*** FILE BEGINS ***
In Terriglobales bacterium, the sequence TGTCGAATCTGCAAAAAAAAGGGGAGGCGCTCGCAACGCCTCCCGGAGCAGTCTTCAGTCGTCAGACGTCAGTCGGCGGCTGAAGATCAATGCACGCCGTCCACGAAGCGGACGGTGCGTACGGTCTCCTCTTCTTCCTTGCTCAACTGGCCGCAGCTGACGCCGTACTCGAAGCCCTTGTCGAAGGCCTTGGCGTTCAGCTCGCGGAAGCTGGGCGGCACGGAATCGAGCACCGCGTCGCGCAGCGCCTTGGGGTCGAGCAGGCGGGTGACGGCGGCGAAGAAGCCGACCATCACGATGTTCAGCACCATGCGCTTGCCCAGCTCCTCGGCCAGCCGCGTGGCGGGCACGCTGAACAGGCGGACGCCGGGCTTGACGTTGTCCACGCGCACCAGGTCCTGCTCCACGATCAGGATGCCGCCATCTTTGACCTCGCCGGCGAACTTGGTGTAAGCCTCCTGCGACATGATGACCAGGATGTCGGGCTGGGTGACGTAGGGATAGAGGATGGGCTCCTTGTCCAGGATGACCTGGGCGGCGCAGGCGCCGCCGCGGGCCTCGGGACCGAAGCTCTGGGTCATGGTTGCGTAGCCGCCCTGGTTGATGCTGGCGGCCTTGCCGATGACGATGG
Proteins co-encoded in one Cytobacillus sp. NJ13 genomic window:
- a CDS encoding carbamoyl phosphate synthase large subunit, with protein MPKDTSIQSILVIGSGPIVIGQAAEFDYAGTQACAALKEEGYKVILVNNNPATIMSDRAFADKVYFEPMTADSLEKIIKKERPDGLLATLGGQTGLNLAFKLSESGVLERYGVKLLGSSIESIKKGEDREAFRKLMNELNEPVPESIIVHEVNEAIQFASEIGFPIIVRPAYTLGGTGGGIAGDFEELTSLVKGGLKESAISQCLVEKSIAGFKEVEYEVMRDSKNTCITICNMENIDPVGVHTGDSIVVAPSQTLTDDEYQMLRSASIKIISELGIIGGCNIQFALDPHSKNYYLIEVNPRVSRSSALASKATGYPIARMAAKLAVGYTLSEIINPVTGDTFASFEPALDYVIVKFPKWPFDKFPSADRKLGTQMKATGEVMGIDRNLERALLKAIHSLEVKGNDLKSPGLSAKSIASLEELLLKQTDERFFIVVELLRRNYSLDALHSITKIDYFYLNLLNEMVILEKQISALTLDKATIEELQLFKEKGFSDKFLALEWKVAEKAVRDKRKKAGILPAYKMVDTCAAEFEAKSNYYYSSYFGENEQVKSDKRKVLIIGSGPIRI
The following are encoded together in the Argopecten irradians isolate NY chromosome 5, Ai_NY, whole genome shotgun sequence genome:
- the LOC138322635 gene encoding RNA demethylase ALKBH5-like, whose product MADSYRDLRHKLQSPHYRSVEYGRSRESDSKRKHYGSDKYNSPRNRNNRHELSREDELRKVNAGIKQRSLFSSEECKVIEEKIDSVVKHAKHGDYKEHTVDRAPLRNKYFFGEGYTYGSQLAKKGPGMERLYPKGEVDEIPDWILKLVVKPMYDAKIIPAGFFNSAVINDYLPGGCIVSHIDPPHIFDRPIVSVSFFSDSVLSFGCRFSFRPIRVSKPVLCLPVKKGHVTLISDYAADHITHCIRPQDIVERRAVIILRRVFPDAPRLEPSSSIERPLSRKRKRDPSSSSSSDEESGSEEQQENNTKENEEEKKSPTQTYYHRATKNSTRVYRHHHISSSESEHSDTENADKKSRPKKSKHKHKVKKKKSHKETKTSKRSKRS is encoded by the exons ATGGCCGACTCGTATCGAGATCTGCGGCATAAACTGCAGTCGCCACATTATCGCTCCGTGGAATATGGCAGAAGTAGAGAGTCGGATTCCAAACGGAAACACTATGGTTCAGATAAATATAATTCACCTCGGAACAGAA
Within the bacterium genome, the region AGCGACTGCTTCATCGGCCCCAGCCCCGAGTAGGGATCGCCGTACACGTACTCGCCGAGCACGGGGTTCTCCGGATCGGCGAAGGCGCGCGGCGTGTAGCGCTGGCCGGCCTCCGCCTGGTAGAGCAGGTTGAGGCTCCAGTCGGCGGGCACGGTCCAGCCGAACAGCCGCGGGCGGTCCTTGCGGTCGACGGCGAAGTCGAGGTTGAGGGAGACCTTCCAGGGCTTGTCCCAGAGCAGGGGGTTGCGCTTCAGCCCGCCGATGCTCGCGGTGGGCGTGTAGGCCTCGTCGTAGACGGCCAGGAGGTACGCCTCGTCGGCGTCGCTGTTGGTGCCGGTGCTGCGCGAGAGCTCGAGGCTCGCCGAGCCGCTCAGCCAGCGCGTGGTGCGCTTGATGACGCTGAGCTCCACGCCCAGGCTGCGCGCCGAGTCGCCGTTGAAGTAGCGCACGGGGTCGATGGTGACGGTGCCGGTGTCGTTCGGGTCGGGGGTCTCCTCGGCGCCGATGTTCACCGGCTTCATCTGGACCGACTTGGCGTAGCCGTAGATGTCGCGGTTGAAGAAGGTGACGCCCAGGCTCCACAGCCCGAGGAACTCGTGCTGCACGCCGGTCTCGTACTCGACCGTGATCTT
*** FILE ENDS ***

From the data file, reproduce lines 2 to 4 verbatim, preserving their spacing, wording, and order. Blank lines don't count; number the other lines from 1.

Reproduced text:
Proteins co-encoded in one Cytobacillus sp. NJ13 genomic window:
- a CDS encoding carbamoyl phosphate synthase large subunit, with protein MPKDTSIQSILVIGSGPIVIGQAAEFDYAGTQACAALKEEGYKVILVNNNPATIMSDRAFADKVYFEPMTADSLEKIIKKERPDGLLATLGGQTGLNLAFKLSESGVLERYGVKLLGSSIESIKKGEDREAFRKLMNELNEPVPESIIVHEVNEAIQFASEIGFPIIVRPAYTLGGTGGGIAGDFEELTSLVKGGLKESAISQCLVEKSIAGFKEVEYEVMRDSKNTCITICNMENIDPVGVHTGDSIVVAPSQTLTDDEYQMLRSASIKIISELGIIGGCNIQFALDPHSKNYYLIEVNPRVSRSSALASKATGYPIARMAAKLAVGYTLSEIINPVTGDTFASFEPALDYVIVKFPKWPFDKFPSADRKLGTQMKATGEVMGIDRNLERALLKAIHSLEVKGNDLKSPGLSAKSIASLEELLLKQTDERFFIVVELLRRNYSLDALHSITKIDYFYLNLLNEMVILEKQISALTLDKATIEELQLFKEKGFSDKFLALEWKVAEKAVRDKRKKAGILPAYKMVDTCAAEFEAKSNYYYSSYFGENEQVKSDKRKVLIIGSGPIRI
The following are encoded together in the Argopecten irradians isolate NY chromosome 5, Ai_NY, whole genome shotgun sequence genome: